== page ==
But the kipfel existed long before the Ottoman siege of Vienna. A poem mentions it as one of the Christmas treats that Viennese bakers presented to Duke Leopold in 1227. Moon-shaped breads in general date back centuries earlier.

    Does the croissant’s Austrian ancestry belie its French fame? Of course not, says Jim Chevallier, an independent scholar and author of a book on croissant history.

    “The croissant began as the Austrian kipfel but became French the moment people began to make it with puffed pastry, which is a French innovation,” says Chevallier. “It has fully taken root in its adopted land.” Order a kipfel in Austria or Germany today and you’ll likely be handed a crescent-shaped cookie.

    Report an ad

    Legend credits the French queen Marie Antoinette—homesick for a taste of her native Vienna—with introducing the kipfel, and thus the croissant, to France. But Chevallier sees no evidence to support this notion.

    “I find this surprising,” he says, “since she received as much attention in her time as the Kardashians and Taylor Swift do today.” No references to the croissant appeared in France before approximately 1850. The historical evidence pointed instead to an Austrian entrepreneur named August Zang, who opened the first Viennese bakery in Paris in 1838, located at 92 Rue Richelieu on the Right Bank. Zang’s knack for marketing through newspaper advertising and elaborate window displays had Parisians flocking to his establishment to sample his Vienna bread, kaiser rolls, and kipfel. His patented steam oven used moist hay to give the pastries a lustrous sheen, notes Chevallier.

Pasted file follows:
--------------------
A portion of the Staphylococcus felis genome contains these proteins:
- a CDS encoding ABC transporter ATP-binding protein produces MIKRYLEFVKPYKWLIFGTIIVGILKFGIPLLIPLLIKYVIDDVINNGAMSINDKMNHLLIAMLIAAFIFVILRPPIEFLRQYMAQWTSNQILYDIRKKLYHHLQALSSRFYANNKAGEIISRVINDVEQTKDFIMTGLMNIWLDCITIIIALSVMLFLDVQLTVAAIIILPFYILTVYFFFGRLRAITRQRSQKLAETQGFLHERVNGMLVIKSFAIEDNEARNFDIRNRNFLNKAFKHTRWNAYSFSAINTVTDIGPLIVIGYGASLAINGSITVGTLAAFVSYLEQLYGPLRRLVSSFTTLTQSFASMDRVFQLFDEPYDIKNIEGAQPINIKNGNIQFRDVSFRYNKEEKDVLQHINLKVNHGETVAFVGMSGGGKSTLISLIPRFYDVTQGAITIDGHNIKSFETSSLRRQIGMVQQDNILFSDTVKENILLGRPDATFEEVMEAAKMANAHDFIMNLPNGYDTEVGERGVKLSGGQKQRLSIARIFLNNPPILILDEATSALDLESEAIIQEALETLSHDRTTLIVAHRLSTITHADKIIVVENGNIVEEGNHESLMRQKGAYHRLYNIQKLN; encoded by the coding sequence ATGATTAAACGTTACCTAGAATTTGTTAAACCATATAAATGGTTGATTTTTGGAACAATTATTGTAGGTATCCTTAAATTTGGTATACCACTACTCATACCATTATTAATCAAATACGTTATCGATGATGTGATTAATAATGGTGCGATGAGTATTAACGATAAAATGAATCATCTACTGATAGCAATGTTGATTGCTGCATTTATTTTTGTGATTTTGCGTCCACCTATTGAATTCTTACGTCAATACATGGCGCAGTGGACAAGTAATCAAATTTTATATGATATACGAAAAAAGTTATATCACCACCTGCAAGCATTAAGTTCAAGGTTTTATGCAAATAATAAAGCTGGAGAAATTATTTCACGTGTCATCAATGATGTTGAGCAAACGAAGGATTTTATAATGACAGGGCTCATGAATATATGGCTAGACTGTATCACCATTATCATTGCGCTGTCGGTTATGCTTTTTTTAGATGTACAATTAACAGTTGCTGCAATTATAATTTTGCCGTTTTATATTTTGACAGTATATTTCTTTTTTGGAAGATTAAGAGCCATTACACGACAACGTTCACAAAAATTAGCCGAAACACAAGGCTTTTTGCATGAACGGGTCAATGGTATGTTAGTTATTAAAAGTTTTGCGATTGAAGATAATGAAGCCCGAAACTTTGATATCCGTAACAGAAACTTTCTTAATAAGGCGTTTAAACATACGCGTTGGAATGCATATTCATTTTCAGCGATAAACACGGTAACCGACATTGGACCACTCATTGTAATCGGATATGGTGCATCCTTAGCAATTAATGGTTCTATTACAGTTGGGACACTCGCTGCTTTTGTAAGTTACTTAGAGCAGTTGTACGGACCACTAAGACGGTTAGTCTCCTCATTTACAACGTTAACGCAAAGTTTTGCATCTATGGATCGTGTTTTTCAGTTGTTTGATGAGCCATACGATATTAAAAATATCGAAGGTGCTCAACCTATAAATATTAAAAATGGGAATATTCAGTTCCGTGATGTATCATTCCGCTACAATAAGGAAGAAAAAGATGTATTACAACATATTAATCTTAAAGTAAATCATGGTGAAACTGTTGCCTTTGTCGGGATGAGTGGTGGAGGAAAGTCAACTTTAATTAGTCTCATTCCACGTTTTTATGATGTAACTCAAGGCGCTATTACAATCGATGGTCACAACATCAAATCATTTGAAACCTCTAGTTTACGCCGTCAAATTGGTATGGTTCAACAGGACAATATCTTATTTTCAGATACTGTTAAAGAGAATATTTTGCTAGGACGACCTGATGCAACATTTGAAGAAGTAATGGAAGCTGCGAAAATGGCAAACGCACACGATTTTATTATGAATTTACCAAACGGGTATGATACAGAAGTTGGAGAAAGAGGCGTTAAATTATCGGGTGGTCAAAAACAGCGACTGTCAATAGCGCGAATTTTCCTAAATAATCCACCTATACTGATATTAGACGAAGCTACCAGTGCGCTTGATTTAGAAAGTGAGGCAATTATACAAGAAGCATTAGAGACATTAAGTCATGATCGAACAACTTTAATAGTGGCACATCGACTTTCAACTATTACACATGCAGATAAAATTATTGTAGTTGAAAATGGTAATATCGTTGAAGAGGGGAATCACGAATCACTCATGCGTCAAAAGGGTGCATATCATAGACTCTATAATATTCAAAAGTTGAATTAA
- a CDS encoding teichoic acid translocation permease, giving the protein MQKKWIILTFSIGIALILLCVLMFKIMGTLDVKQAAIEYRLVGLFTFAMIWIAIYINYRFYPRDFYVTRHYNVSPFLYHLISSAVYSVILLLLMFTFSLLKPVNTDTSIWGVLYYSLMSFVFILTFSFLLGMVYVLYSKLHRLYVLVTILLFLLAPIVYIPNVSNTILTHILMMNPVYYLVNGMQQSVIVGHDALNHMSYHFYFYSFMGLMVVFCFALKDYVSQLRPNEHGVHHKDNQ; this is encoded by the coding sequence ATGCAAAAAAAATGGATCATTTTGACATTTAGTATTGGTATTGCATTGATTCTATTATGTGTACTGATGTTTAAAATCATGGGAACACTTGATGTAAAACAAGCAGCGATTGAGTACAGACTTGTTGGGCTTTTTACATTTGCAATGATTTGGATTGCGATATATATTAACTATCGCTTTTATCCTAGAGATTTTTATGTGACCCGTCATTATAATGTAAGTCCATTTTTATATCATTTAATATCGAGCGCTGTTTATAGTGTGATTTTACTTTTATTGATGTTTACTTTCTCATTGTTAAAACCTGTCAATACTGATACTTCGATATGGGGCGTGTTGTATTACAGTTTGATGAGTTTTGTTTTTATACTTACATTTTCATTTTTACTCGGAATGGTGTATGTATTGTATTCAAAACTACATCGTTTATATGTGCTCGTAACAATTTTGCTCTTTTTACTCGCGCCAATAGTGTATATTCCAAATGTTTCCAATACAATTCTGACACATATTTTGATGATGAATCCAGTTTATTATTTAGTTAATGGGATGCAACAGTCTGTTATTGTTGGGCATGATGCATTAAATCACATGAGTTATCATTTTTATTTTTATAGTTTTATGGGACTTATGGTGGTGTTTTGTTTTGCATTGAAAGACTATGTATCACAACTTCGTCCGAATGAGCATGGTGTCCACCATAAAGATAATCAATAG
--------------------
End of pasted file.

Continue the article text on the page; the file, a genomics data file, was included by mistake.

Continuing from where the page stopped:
Zang sold his bakery a few years later, moved back to Austria, and founded the country’s first daily newspaper, amassing a fortune in the banking and mining industries. His ornate tomb in Vienna’s central cemetery makes no mention of his brief but significant foray into the baking business. But Parisians had not forgotten Zang’s scrumptious pastry—and a host of imitators sprang up. According to 19th-century French journalist Hervé de Kerohant, there were already at least a dozen “makers of Viennese bread, employing one hundred workers,” in Paris by 1840. A star was born.

    Within a few decades, the newcomer was firmly entrenched as a staple of French breakfast foods. On a visit to Paris in 1872–73, Charles Dickens praised “the dainty croissant on the boudoir table” and bemoaned the comparatively “dismal monotony” of English bread and other breakfast foods.

    A century later, the croissant took the fast-food industry by storm as manufacturers introduced pre-made frozen dough and takeaway “croissanteries” cropped up throughout France. The baked-goods corporation Sara Lee introduced a frozen croissant to America in 1981, which soon outpaced its famous pound cakes in sales. Burger King, Arby’s, and other fast-food chains followed with croissant breakfast sandwiches and savory stuffed croissants. As a 1984 New York Times article declared, “The Americanization of the croissant” had begun.

    Perhaps in the most sincere form of flattery—or just poor culinary judgment—the croissant has morphed into almost unrecognizable American creations. At Manhattan’s Dominique Ansel Bakery customers queue up by the hundreds for a taste of Cronuts (doughnuts made with croissant dough), while at City Bakery “pretzel croissants” have a cult following. Crumbs bakery chain has launched the croissant’s most recent incarnation, the “baissant,” or bagel croissant.

    Source : www.smithsonianmag.com

    Do you want to see answer or more ?
    James 3 month ago
    4

    Guys, does anyone know the answer?

    Click For Answer